"I would want to know a man for at least two years before I'd allow him to mow the Centre Court," said Jack Yardley, 58, the head groundsman at the All England Lawn Tennis and Croquet Club, Wimbledon.
"As for marking the lines on the court, I'd have to know a man for at least 10 years. I remember the first time my predecessor, Bob Twyman, said to me: 'Right, Jack, mark that court,' I was scared stiff."
Yardley, a dapper and distinguished gentleman who looks as if he might have stepped off a Schweppes label, succeeded Twyman as head groundsman four years ago. He had been the assistant for 10 years before that. He has worked at Wimbledon for 32 years.
"My first job here was just a laborer, but they called me a groundsman," he recalled today. "I did sowing and chipping, but did I know what I was doing? Not a clue.
"I knew nothing about grass then. I know a little more now, but not too much."
About that, of course, Yardley is kidding. Grass is his passion, and he knows practically all there is to know about keeping the 15 grass courts of the All England Club - and four more which are being readied for use next year - in top shape during the strenuous fortnight of the Wimbledon championships.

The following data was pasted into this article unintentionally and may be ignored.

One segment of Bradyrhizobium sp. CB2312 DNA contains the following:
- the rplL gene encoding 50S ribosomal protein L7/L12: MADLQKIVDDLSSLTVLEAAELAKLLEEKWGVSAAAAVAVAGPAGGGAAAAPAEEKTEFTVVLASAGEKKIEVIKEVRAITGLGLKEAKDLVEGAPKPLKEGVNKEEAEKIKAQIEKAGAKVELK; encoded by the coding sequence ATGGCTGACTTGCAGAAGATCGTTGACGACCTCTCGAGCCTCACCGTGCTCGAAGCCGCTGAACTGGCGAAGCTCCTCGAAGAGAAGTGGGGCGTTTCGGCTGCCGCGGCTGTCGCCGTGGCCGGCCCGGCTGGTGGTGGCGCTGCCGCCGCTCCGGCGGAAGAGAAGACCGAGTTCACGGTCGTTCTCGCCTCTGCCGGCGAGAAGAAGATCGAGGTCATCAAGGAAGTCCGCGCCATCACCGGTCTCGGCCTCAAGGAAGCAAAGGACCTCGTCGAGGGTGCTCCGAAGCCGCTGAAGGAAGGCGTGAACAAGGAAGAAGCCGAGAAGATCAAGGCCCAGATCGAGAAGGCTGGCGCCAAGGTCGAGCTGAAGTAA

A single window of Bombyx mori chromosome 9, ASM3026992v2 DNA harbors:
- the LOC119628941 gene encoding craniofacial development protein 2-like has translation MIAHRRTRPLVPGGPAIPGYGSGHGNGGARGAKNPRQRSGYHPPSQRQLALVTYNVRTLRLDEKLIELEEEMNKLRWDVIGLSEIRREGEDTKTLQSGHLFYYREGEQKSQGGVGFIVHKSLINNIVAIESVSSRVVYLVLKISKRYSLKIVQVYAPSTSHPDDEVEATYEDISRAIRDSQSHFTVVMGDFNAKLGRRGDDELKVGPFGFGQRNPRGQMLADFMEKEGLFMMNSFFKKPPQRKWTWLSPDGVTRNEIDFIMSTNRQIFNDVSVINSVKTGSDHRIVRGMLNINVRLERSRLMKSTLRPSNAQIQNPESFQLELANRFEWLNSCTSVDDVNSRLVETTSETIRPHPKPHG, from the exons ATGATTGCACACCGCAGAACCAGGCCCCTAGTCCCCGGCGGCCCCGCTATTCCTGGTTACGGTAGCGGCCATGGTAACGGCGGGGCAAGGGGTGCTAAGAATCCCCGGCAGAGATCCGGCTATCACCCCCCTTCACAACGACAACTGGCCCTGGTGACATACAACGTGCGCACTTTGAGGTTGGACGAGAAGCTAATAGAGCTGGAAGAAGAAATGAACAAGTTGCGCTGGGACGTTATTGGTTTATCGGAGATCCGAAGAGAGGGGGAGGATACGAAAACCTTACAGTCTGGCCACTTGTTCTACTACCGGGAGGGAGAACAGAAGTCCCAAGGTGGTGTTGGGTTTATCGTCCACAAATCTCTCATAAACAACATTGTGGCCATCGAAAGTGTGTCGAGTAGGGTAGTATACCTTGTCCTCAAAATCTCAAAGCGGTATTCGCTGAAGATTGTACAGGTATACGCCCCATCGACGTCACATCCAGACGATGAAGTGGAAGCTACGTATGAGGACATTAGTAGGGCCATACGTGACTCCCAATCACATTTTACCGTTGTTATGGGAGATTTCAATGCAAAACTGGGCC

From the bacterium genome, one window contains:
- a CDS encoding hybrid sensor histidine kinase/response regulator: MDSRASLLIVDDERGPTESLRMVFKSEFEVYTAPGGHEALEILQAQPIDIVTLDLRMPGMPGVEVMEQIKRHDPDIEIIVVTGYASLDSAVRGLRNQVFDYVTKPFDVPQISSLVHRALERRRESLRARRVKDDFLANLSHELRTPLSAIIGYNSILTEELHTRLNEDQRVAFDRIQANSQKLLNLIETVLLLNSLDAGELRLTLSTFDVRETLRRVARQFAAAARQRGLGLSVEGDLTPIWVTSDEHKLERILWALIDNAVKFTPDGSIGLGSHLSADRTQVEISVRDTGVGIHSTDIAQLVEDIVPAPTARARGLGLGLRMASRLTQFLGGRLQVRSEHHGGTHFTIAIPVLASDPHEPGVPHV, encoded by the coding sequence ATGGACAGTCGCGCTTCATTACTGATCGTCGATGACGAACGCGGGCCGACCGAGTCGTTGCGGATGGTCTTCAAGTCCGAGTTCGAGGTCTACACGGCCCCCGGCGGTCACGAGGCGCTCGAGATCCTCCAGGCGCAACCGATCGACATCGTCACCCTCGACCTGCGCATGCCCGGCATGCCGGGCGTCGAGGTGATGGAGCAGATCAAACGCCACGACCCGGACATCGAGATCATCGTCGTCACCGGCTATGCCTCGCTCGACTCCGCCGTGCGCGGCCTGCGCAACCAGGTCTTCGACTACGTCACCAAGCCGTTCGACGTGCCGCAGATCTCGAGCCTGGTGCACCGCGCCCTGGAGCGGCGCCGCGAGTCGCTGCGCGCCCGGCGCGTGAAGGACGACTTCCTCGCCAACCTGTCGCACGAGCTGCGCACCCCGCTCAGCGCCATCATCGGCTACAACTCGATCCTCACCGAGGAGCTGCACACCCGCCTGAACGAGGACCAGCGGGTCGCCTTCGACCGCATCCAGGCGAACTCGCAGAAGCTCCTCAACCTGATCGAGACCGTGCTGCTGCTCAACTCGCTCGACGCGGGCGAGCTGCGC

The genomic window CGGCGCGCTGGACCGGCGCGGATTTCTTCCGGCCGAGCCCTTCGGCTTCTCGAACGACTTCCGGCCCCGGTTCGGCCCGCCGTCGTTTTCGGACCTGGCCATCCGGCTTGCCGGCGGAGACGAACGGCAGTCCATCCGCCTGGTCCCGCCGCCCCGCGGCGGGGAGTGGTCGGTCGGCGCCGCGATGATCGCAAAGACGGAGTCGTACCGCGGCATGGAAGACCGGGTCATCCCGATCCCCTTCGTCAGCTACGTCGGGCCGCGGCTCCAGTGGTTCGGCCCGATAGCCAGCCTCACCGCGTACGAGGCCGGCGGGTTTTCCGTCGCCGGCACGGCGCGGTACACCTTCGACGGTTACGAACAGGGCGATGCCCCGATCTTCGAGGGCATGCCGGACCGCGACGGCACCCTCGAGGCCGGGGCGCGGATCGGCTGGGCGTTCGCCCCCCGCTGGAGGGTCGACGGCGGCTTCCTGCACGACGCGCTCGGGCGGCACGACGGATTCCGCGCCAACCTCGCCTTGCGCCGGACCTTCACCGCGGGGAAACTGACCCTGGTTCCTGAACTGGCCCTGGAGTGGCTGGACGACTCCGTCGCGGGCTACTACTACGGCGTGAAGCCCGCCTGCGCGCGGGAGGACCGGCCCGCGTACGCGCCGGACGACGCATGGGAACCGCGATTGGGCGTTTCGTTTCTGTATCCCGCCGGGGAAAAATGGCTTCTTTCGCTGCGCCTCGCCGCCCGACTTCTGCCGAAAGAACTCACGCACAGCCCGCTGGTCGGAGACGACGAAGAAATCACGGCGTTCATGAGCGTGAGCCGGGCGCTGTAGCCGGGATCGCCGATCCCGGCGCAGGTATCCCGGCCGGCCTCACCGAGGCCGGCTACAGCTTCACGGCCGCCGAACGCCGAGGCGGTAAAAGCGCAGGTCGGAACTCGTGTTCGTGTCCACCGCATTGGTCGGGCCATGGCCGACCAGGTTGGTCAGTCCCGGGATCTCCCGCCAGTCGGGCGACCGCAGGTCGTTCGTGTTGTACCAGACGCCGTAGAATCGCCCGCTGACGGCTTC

"I pray to God for good weather. I think if the weather keeps on our side, this will be one of the best Wimbledon of all time," he said, glancing reverently at the fair skies that have prevailed most of the last two days.
"You know we've got money here. If it were possible to buy good weather, we would."
Yardley does buy the most modern chemicals to root out any weeds that dare infiltrate his precious grass. He prefers chemical warfare to getting down on his hands and knees, with scissors and magnifying glass, as Twyman used to do. But that does not make him any less a perfectionist.
"I do the watering by hand because I want to see where the water's going. It's an art. You can't just show the court water, you have to make sure it goes to the roots," he says.
Yardley and his wife, Gwendolyn - "she doesn't work, but I say she has the most important job at the club; she takes care of me" - live in a cottage on the grounds, adjacent to Court No. 6. What about his own grass?
"We have five little lawns. Not bad," he says . "But people expect them to be five little Centre Courts. It's tough to keep it up."
The real Centre Court is not returfed after each year's championships, as most people assume. Instead, it is soaked, aerated and lovingly raked to remove six barrow loads full of dead grass fiber. Then it is resown and given a light soil covering before winter. From spring until the championships begin again the third week in June - "from one year to the next, it seems only like Saturday to Monday," says Yardley - it is mown on alternate days down to its playing length of three-sixteenths of an inch.
But only by men Yardley has known at least two years.